To apply to any British college or university, you will need a personal statement. Writing this piece can be confusing if you’ve never done it before. Here are few tips to help you put it together.

What Is a Personal Statement, Anyway?

A personal statement is usually no longer than 4,000 characters (around 50 lines) that account for yourself as well as for your interests and passions.

Universities request personal statements because they want to know more about you to choose between you and other applicants.

In a personal statement, you tell the university why they need to accept you. Basically, you’re ‘selling’ yourself as a good student.


What to Include in a Personal Statement?

The main points to include are:

  • Why you want to study on this particular course:
    Show that you are aware of the course requirements and how they fit with your personal long-term goals, e. g. the kind of career you want to pursue.
  • What relevant skills and experience you have:
    Include everything that makes you suitable for this course. If you are applying for Business Administration and always got high scores on Economics in school, be sure to mention that. If you did a research project on your course subject, tell them about it.
  • Hobbies and interests:
    This is a way to show yourself as a well-rounded person. The admissions tutor may be impressed by your membership to sport, musical, or creative clubs/societies. The same goes for any uncommon hobbies, or those relevant to the course. The ‘trivial’ hobby of reading books is great when applying for English (or foreign) Literature.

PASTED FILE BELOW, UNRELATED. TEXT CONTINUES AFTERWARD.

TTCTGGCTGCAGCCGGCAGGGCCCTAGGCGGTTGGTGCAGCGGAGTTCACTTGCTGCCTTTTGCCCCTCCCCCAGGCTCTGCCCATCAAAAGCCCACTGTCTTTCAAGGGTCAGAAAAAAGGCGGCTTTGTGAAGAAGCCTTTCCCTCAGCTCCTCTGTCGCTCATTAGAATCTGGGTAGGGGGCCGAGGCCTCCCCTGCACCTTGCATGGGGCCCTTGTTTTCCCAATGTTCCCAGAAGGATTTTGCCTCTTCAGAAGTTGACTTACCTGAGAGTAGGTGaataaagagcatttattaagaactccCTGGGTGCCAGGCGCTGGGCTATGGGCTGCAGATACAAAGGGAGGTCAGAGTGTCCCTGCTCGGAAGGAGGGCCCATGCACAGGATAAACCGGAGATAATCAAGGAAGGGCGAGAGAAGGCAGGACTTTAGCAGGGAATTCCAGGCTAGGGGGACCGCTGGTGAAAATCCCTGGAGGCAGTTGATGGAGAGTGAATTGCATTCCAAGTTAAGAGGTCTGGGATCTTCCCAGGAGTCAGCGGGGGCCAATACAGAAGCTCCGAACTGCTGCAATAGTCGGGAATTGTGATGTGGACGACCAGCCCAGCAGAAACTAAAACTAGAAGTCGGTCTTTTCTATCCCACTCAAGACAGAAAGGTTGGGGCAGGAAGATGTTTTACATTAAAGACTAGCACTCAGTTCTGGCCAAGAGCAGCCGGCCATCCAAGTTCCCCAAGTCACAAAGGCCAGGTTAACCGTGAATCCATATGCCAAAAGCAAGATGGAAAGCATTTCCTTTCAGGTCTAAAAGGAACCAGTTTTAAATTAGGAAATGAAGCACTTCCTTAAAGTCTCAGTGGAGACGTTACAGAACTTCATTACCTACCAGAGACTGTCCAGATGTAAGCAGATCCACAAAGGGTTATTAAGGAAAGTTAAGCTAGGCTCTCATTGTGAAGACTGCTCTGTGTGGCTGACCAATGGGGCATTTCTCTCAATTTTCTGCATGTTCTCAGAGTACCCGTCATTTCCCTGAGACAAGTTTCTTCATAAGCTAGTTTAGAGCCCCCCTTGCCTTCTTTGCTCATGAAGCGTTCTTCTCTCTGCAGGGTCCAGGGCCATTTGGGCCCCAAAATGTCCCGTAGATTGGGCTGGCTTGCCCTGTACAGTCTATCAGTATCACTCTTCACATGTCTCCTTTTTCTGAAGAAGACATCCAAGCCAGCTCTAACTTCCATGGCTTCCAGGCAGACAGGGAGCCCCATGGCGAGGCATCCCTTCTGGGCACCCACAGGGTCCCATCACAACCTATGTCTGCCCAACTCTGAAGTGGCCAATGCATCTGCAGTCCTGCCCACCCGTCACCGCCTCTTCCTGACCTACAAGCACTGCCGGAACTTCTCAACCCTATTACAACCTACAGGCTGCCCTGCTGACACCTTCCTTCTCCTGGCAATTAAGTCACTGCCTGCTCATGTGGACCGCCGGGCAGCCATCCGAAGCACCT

However, if you can’t think of anything good and relevant to include here, do not force it out. Better skip this point than make things up; such attempts are very visible to those reading your statement.
  • Other skills and achievements:
    Include any skill development programmes, taster courses, or summer schools, particularly those by the same university you are applying to.
  • Working experience:
    List any working experience you have, even apparently irrelevant to the course. The experience of work is always a plus, showing you as mature and responsible. Volunteering experience can do just as well.

How to Structure a Personal Statement?

It is rather uncommon for universities to prescribe a specific structure of personal statement for you to follow. However, you may want to check their website just in case.

If no requirements are found, use the indicative structure above as your guide.

No sub-headings are needed. Break your text into paragraphs for better readability.

What Language to Use?

Stick to conventional English. Avoid slang and any words that you do not know the meaning of.

Use simple, short words and sentences. Proofread thoroughly and avoid the most common grammar mistakes.


There are many cases when students with strong personal statements got accepted ahead of those with better grades. So, view the time you spend on writing your statement as an investment maximizing your chances!


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